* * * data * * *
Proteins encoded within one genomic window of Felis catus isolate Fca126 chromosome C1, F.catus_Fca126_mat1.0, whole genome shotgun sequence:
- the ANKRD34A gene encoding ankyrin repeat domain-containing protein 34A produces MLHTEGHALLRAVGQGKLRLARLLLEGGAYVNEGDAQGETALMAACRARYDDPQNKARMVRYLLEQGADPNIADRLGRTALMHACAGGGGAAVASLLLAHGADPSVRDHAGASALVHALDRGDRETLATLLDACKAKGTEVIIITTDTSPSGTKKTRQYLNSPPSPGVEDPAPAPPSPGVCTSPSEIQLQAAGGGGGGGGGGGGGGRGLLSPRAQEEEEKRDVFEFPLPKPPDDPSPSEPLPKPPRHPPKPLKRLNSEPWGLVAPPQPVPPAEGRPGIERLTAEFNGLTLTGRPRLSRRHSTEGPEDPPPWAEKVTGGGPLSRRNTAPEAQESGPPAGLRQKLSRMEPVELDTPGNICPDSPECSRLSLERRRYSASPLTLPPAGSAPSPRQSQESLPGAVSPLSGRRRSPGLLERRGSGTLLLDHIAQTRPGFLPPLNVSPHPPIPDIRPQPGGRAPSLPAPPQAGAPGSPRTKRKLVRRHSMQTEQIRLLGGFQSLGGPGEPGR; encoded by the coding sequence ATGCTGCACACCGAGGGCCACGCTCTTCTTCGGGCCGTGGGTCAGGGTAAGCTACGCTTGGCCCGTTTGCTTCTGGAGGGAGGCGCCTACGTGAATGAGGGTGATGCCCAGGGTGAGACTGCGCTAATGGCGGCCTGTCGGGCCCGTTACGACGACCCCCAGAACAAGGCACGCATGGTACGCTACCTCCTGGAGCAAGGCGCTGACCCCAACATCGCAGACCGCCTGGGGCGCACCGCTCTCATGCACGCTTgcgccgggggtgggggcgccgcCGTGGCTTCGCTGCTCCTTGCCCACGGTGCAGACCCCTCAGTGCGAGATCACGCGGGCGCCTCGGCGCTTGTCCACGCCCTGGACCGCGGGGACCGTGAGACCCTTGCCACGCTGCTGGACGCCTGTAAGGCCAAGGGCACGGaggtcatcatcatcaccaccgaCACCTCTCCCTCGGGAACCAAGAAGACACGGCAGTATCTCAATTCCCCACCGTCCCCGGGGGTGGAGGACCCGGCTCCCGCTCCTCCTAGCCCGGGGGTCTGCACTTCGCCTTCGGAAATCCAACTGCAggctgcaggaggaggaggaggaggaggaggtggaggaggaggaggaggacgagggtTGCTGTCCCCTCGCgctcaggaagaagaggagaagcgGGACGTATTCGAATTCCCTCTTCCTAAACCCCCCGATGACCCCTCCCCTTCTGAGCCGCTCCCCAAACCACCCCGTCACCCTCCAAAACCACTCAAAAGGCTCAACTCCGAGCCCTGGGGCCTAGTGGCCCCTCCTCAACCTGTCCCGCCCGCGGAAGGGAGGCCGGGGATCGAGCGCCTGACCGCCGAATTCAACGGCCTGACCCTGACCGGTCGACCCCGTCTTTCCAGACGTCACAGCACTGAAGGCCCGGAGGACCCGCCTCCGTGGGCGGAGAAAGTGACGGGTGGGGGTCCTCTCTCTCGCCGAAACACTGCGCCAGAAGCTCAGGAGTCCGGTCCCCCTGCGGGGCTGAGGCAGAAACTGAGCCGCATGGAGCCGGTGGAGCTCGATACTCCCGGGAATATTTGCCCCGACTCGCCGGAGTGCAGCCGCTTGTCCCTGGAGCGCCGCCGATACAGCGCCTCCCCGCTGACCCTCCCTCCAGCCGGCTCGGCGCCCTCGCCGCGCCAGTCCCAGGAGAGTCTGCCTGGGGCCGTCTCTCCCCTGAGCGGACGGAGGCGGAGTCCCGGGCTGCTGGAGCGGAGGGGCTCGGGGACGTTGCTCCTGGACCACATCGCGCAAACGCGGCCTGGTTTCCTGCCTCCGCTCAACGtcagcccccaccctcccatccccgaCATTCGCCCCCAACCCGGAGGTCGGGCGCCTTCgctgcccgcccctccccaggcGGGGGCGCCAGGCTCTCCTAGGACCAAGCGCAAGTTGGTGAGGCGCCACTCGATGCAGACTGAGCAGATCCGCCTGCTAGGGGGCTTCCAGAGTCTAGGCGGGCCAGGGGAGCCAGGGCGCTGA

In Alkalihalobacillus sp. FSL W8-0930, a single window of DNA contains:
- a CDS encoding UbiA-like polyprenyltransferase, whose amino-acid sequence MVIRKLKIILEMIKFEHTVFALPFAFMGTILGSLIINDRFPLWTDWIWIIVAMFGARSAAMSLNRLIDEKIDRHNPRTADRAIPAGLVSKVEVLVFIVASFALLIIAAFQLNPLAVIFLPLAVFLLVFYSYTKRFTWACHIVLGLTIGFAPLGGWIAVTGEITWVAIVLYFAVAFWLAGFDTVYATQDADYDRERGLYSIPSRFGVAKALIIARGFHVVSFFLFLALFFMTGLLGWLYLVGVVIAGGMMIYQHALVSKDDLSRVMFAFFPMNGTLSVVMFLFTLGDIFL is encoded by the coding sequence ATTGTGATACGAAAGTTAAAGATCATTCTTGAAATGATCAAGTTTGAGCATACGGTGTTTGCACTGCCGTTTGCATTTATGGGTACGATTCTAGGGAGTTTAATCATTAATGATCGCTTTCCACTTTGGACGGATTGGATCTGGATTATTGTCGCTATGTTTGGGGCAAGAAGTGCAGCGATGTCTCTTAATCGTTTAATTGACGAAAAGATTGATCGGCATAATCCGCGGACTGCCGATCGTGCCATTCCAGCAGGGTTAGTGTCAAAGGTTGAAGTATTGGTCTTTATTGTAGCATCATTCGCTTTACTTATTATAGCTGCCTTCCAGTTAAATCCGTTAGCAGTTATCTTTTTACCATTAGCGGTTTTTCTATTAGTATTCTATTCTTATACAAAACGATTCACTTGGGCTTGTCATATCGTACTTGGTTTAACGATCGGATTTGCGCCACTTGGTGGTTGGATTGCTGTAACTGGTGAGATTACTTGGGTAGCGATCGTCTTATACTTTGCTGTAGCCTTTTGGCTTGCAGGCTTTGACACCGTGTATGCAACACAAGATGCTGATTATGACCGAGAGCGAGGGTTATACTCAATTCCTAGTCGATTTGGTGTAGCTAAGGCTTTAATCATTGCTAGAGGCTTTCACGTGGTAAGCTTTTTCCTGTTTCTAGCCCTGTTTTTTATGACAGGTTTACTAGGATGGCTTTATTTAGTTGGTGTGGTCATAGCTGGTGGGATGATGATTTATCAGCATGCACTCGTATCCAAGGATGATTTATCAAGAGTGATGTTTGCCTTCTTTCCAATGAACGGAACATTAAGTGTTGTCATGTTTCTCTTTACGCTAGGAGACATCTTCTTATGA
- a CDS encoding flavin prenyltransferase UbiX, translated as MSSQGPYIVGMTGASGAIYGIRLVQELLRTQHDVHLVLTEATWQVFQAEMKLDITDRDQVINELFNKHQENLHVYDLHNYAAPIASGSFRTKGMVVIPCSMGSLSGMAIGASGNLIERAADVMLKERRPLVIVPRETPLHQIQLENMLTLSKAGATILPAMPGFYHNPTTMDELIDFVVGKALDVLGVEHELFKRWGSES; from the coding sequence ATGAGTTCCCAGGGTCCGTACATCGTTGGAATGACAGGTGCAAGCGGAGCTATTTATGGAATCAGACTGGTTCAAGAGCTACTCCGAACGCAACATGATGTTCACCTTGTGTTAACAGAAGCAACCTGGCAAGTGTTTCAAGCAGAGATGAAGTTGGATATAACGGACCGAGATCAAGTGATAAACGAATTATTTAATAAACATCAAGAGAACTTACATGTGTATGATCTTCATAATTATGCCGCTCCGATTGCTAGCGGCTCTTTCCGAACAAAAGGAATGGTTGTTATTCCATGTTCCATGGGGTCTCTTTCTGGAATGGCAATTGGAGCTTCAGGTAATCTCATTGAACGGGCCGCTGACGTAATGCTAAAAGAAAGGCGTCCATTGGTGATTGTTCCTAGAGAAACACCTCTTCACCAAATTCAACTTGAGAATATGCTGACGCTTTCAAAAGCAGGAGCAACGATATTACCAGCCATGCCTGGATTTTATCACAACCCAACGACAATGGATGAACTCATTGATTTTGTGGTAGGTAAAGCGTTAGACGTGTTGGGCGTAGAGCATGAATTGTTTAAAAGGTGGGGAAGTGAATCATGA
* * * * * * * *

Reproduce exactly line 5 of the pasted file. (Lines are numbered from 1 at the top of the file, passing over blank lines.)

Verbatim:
- a CDS encoding flavin prenyltransferase UbiX, translated as MSSQGPYIVGMTGASGAIYGIRLVQELLRTQHDVHLVLTEATWQVFQAEMKLDITDRDQVINELFNKHQENLHVYDLHNYAAPIASGSFRTKGMVVIPCSMGSLSGMAIGASGNLIERAADVMLKERRPLVIVPRETPLHQIQLENMLTLSKAGATILPAMPGFYHNPTTMDELIDFVVGKALDVLGVEHELFKRWGSES; from the coding sequence ATGAGTTCCCAGGGTCCGTACATCGTTGGAATGACAGGTGCAAGCGGAGCTATTTATGGAATCAGACTGGTTCAAGAGCTACTCCGAACGCAACATGATGTTCACCTTGTGTTAACAGAAGCAACCTGGCAAGTGTTTCAAGCAGAGATGAAGTTGGATATAACGGACCGAGATCAAGTGATAAACGAATTATTTAATAAACATCAAGAGAACTTACATGTGTATGATCTTCATAATTATGCCGCTCCGATTGCTAGCGGCTCTTTCCGAACAAAAGGAATGGTTGTTATTCCATGTTCCATGGGGTCTCTTTCTGGAATGGCAATTGGAGCTTCAGGTAATCTCATTGAACGGGCCGCTGACGTAATGCTAAAAGAAAGGCGTCCATTGGTGATTGTTCCTAGAGAAACACCTCTTCACCAAATTCAACTTGAGAATATGCTGACGCTTTCAAAAGCAGGAGCAACGATATTACCAGCCATGCCTGGATTTTATCACAACCCAACGACAATGGATGAACTCATTGATTTTGTGGTAGGTAAAGCGTTAGACGTGTTGGGCGTAGAGCATGAATTGTTTAAAAGGTGGGGAAGTGAATCATGA